Experts say solution is for PLA to open more airspace for commercial operations
Chinese airlines' on-time performance remained poor last year, a recent government report said, despite repeated pledges by civil aviation authorities to solve the problem.
Only about 68 percent of the 3.37 million flights by domestic carriers in 2015 were on time, meaning nearly one-third of Chinese flights were late last year, according to the 2015 Annual Report on Civil Aviation Industry Development released by the Civil Aviation Administration this week.
The late flights had an average delay of 21 minutes - 2 minutes more than in 2014, the report said.
The biggest drag on flights was air traffic control measures, which accounted for 30.7 percent of flight delays last year, followed by bad weather, which caused 29.5 percent of postponements, it said.
Airlines were responsible for 19.1 percent of the delays, and the remaining 20.7 percent were for "other reasons". The administration didn't elaborate on those.
The on-time rate for Chinese airlines in 2014 was also about 68 percent, but carriers themselves were the biggest contributor to delays that year, followed by air traffic control measures and bad weather.
The Civil Aviation Administration has been struggling with flight delays, which is a significant cause of passenger dissatisfaction with Chinese airlines. Lengthy delays have been reported as being behind several serious conflicts between passengers and airport or airline workers.
Airports and carriers that have poor on-time performance can face punishment including the reduction of operations or suspension of charter services.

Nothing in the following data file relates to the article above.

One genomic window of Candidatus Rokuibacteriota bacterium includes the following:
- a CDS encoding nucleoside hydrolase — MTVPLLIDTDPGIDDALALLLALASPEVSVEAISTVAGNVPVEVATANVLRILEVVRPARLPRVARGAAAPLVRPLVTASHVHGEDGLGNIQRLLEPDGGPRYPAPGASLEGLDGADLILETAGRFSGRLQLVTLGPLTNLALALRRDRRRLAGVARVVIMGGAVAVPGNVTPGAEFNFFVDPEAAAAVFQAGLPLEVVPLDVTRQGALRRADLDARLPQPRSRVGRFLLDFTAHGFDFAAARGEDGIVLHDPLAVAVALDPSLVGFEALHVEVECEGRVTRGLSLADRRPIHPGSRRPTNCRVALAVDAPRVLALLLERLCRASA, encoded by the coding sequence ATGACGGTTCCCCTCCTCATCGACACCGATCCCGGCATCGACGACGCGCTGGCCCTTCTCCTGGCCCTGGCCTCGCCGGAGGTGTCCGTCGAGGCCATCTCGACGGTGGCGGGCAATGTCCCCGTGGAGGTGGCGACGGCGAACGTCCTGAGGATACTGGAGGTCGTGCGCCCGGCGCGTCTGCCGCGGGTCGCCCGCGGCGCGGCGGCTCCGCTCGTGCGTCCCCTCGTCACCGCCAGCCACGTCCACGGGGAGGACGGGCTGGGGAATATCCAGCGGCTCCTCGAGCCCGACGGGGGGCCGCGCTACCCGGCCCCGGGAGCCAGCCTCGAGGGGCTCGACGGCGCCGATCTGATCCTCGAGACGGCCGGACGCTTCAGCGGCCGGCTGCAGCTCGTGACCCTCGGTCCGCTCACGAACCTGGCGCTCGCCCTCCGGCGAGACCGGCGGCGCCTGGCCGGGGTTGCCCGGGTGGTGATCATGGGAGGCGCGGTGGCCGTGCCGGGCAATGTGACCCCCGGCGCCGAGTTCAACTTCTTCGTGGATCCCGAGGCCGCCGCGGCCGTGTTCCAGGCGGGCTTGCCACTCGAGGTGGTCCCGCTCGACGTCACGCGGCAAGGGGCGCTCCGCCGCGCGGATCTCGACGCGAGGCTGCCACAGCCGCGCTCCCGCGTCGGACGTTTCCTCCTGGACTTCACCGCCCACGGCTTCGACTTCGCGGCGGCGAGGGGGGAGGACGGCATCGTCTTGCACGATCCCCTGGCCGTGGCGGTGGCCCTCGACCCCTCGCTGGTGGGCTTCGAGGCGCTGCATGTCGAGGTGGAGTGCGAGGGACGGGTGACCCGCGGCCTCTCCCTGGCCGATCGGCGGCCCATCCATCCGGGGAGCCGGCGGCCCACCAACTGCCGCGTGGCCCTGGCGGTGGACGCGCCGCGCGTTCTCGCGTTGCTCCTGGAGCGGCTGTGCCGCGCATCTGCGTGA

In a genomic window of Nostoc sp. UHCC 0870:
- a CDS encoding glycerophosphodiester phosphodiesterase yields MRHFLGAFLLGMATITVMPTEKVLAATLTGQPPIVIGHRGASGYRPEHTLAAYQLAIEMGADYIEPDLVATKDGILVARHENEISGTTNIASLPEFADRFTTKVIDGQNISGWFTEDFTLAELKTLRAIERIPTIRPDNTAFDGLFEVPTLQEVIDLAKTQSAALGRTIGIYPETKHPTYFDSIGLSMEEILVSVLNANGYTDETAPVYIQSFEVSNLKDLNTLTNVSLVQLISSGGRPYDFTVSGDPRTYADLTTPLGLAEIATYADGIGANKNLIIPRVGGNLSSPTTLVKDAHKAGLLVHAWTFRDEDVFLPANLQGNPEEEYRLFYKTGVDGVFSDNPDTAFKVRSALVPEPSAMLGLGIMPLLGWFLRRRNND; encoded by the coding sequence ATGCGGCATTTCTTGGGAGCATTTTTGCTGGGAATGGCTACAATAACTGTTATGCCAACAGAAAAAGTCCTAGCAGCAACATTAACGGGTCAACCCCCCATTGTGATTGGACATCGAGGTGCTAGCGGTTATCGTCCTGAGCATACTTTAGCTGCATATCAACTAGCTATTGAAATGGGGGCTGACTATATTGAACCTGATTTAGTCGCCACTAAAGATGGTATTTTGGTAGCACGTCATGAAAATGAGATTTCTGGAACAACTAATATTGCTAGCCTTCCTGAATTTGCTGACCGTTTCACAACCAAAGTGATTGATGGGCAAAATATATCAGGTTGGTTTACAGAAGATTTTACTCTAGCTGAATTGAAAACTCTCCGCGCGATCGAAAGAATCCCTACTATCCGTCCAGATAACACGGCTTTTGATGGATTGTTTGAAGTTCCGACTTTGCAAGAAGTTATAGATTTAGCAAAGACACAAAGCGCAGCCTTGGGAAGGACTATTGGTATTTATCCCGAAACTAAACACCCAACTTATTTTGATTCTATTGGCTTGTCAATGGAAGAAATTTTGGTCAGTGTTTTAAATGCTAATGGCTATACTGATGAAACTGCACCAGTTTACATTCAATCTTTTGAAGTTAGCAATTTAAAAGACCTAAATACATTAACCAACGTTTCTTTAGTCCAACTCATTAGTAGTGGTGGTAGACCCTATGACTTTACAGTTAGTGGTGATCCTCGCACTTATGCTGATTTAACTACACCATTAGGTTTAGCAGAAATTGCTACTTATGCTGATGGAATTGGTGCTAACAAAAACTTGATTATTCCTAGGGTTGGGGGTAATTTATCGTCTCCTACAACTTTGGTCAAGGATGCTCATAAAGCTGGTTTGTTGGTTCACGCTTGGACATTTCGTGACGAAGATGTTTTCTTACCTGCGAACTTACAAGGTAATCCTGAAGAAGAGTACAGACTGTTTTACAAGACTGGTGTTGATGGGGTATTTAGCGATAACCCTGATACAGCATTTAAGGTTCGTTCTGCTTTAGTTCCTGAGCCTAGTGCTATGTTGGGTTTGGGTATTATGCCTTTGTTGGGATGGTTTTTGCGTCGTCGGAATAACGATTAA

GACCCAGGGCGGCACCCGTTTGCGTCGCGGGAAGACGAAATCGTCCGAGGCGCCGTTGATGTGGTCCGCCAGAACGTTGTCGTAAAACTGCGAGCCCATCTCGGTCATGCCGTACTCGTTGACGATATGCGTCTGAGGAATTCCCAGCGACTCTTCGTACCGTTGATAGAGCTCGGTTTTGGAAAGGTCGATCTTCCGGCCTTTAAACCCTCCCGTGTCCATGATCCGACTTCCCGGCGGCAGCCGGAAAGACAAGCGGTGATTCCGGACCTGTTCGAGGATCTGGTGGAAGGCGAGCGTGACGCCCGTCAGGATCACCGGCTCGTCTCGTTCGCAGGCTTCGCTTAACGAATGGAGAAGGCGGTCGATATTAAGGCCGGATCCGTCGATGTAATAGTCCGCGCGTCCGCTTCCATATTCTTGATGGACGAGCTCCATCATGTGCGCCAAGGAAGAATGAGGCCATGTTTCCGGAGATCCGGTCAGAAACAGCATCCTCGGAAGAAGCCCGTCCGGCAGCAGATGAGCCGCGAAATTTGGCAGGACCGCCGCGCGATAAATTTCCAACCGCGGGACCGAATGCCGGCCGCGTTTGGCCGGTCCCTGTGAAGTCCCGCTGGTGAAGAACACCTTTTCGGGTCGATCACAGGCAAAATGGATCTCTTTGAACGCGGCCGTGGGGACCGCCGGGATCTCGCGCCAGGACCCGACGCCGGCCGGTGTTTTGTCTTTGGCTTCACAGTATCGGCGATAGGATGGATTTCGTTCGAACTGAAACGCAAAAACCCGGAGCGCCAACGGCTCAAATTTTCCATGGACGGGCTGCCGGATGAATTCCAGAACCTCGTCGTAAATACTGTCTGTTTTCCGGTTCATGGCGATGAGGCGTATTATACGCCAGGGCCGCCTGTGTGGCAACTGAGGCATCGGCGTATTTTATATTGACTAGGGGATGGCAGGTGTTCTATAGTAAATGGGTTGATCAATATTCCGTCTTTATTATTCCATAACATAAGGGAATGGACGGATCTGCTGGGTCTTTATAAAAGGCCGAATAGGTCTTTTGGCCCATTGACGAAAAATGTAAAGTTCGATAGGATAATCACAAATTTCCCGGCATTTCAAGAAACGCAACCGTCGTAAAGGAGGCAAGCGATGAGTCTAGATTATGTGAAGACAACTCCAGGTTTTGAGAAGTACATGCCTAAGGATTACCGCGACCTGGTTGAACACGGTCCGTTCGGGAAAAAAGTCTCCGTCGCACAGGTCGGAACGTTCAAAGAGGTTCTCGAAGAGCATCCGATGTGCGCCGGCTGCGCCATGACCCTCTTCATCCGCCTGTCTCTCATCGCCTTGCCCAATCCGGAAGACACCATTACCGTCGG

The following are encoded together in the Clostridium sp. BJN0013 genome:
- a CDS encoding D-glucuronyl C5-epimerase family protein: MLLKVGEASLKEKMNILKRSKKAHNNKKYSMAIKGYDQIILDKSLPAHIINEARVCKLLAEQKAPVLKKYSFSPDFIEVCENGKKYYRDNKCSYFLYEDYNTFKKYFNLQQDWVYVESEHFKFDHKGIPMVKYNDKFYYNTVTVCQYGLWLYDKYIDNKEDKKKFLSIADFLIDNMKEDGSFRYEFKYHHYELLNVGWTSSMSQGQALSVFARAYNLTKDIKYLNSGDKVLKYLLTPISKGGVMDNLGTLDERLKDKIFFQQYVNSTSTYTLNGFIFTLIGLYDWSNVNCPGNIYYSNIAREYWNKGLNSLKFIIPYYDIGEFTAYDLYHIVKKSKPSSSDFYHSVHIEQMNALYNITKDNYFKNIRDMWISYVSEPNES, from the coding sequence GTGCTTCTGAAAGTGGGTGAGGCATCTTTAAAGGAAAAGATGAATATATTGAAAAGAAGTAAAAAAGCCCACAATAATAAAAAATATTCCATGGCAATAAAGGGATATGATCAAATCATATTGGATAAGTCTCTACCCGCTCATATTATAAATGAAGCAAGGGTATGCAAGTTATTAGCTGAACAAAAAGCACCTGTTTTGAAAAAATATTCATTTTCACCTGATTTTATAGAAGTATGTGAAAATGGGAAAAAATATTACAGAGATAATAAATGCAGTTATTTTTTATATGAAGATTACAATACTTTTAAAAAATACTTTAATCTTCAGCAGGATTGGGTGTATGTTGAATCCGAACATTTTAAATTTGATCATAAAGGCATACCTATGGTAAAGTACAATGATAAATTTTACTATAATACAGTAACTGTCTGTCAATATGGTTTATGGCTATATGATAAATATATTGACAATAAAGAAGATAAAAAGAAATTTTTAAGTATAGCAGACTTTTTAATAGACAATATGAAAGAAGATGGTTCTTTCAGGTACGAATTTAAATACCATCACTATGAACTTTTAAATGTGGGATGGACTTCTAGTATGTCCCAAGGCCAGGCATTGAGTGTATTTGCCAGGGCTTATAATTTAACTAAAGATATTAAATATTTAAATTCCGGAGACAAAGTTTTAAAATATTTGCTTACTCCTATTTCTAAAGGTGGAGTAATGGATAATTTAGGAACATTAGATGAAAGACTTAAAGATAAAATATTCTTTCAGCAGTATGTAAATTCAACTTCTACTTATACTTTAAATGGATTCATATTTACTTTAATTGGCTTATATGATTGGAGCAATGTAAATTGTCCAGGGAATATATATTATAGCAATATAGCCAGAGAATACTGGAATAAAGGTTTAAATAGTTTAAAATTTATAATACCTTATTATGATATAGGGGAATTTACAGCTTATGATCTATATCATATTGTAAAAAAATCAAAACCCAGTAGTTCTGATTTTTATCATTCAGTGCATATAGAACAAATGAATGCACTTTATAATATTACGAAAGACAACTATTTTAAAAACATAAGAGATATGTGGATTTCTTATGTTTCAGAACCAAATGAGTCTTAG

In one remedial move, the administration opened several one-way air routes to allow commercial aircraft to travel to and return from a destination in separate lanes, instead of strict two-way routing using the same flight path, which requires pilots to adjust altitude to avoid collisions.
The measure is designed to help boost efficiency in the use of airspace and reduce congestion in the air.
However, observers have said that while the move does mitigate delays to some extent, its not enough to resolve the problem.
"The ultimate solution is to open more airspace to civil aviation," said Zeng Tao, an aviation industry observer in Beijing. "Other efforts made by air traffic management bureaus, airlines and airports have proved to have limited effects."
China's airspace is tightly controlled by the People's Liberation Army Air Force, and the current airspace designated for commercial flights is far from enough to meet the rising demand from Chinese carriers, he said.
Lyu Biao, an aviation industry analyst in Tianjin, said that unless the government and military release more airspace it will be virtually impossible to uproot the punctuality issue because there will just be more flights added over existing routes to satisfy passengers' travel needs.